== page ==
Save on Parking: How to Park Cheap Anywhere
Parking Can Be Expensive
When you pay for parking, you are trading time and convenience for money. Convenient parking that is near popular destinations often costs a lot and many people are willing to pay. Many people simply accept that parking is an expense to be paid and get in the habit of paying for parking. I have never really embraced paying for parking, and am always thinking about ways to avoid paying more than necessary for parking.
If you don’t want to pay a lot for parking, there are ways to park cheaper if you are willing to park a bit further away, or use some creative strategies to cover some distance between your parking place and your destination.
The primary options for paid parking are parking meters and parking ramps. Understanding how these parking options work is useful to determine how to minimize parking expenses.
Plugging the meter not only costs money, but it’s a hassle. Parking meters typically have a limited maximum such as 2 hours. This means you need to run out to the meter every 2 hours to put more money in. Some parking meters only accept coins, so you may need to run to a store or a bank to get change to feed the meter as well.
There are meters now that you can plug with a credit card instead of coins. As with other purchases, it is easier to spend money with a credit card which can be a bad thing. You don’t get the same sense of the cost of parking when paying with a credit card as you do when you see your change supply depleting. If I know I will need to feed parking meters, I pick up a roll of 40 quarters for $10 at a bank.
How Much Do Parking Meters Cost?
Parking meter rates vary with location. I have seen parking meters that charge 25 cents for 10 minutes, which adds up to $1.50 per hour. Parking meter rates of $1 per hour are fairly common. Some parking meters are only enforced during certain hours- you need to read the fine print on the parking meter to find out hours of enforcement. I recently parked at a parking meter and was about to feed it, but the fine print said it was enforced from 8am-6pm M-F. Sometimes you can park free at parking meters.
Metro areas have parking ramps available for parking. The cost of parking in a parking ramp is typically similar to parking at a parking meter or somewhat higher depending on the location. You get a ticket when you enter, and you pay by the hour for parking when you exit the parking ramp. Parking ramps protect your car from the elements while you are parked- this can be a big advantage if it hails while you are parked, and your vehicle will be protected from flying objects in case of high winds.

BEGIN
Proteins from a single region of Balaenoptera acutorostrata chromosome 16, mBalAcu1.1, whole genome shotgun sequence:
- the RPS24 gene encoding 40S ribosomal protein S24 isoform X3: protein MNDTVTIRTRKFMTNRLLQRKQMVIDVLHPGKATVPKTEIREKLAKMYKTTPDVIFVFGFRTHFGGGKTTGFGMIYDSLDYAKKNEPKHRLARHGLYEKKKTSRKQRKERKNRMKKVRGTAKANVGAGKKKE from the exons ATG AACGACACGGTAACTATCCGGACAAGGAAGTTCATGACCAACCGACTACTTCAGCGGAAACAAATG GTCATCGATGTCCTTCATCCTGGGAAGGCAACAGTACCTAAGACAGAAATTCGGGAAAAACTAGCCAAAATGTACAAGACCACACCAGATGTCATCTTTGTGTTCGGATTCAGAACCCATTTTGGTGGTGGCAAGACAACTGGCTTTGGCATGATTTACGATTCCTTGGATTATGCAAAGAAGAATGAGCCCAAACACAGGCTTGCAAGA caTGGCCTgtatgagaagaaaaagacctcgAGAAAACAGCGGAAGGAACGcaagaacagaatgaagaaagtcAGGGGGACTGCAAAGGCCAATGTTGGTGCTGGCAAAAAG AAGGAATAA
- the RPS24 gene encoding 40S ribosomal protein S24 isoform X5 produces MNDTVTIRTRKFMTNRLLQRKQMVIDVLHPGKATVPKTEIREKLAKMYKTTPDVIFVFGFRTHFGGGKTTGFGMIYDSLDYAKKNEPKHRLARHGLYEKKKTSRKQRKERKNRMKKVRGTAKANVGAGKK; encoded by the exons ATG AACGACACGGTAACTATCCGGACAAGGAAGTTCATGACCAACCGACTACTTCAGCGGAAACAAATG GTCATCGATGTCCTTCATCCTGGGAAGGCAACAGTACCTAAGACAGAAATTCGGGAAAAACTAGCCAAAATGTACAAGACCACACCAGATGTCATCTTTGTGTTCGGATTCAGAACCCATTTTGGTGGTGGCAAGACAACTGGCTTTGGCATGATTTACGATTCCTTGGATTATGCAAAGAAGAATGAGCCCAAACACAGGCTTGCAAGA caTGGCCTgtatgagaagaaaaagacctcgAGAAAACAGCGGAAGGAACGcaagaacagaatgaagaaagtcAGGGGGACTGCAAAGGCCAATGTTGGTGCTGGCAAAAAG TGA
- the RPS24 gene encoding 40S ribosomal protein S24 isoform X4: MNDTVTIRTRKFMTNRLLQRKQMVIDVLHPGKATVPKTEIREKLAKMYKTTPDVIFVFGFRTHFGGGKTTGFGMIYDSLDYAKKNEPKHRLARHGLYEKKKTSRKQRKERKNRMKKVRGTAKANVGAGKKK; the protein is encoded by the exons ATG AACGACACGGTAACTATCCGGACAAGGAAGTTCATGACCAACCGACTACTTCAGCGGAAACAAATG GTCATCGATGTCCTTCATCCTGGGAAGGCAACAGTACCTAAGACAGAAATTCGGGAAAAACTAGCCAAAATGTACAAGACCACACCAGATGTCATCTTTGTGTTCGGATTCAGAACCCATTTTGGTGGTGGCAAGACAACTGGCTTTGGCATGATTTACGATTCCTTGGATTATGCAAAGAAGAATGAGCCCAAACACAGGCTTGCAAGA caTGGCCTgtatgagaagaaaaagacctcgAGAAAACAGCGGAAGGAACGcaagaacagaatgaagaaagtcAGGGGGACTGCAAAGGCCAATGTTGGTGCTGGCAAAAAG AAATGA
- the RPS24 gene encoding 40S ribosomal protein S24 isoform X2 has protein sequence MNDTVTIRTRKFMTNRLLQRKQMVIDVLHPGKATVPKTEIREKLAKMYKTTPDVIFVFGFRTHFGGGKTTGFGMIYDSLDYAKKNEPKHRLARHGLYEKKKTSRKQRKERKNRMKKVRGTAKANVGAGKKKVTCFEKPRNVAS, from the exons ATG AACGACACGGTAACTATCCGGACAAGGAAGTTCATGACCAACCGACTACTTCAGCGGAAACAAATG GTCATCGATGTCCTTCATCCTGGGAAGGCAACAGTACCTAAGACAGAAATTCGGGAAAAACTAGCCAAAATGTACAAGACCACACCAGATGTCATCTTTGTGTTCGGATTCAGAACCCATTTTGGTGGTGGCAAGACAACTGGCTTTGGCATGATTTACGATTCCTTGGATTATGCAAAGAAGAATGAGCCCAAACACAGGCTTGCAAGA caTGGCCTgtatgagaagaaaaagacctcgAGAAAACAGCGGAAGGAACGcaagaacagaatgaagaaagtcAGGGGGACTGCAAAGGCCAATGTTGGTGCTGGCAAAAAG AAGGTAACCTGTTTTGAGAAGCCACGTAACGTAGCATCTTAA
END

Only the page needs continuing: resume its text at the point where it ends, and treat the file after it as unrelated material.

A disadvantage of parking in a parking ramp is that parking can take a long time to get in and out. When the ramp is nearly full, it takes a few minutes to drive in and find an open spot- then you need to go down stairs or take an elevator to get back to street level. Exiting the ramp can also take a long time if you are parked far from the exit, or if there is a rush of cars leaving, for example at quitting time or after an event ends.
How to Save Money on Parking
With some planning and effort, you can save a lot of money on parking, or even park for free.
How to Park Cheap
Here are tips on how to park cheap and save money on parking expenses:
Less frequent, more efficient trips to areas with paid parking. Try to plan your trip to take care of multiple tasks when you do make a trip that requires paid parking. This way you won’t need to make multiple trips and pay for parking multiple times.
Monthly rates at parking garage may make sense if you work downtown. Instead of paying for parking by the hour, you may be able to get a monthly rate for unlimited parking. You’ll probably experience sticker shock when you hear the monthly rate, but if you add up your daily parking costs over a month, you may find the monthly rate is a good deal.
Look for cheaper meters a few blocks away. The cost for parking and sometimes the maximum amount of time that you can plug the meter makes sharp transitions as you move further from downtown. In some areas there is a transition from parking meters to free parking on the street. Check to see if you can find less expensive parking rates a few blocks further away from attractions.
Carpool. Carpool with someone, or have someone drop you off and pick you up. You can share the cost, reducing parking expenses.
How to Park Free
If you are used to free parking, it is really annoying to have to pay to park. Here are some options to park free anywhere.
Parking Validation. Some businesses and government offices will validate parking. This means that if you bring in your parking ramp ticket, they will stamp it and you get some amount of free parking time. Of course, this is a good opportunity to take care of other business you have in the area while you have free parking.
Park free, then use cheap transportation. Walk, ride a bus, subway, or other public transportation at least for the last few miles to your destination to avoid parking expenses.
Avoid parking in areas where paid parking is the only option. Conduct your business over the phone or via internet. Find a satellite office or an alternate business location that has free parking available.
Carry a bike on your car with a bike rack, park free and ride your bike the last mile(s) to your destination. Riding a bike is more than twice as fast as walking, and you can pick up a used bike for cheap or even free if you know how.
© 2013 Dr Penny Pincher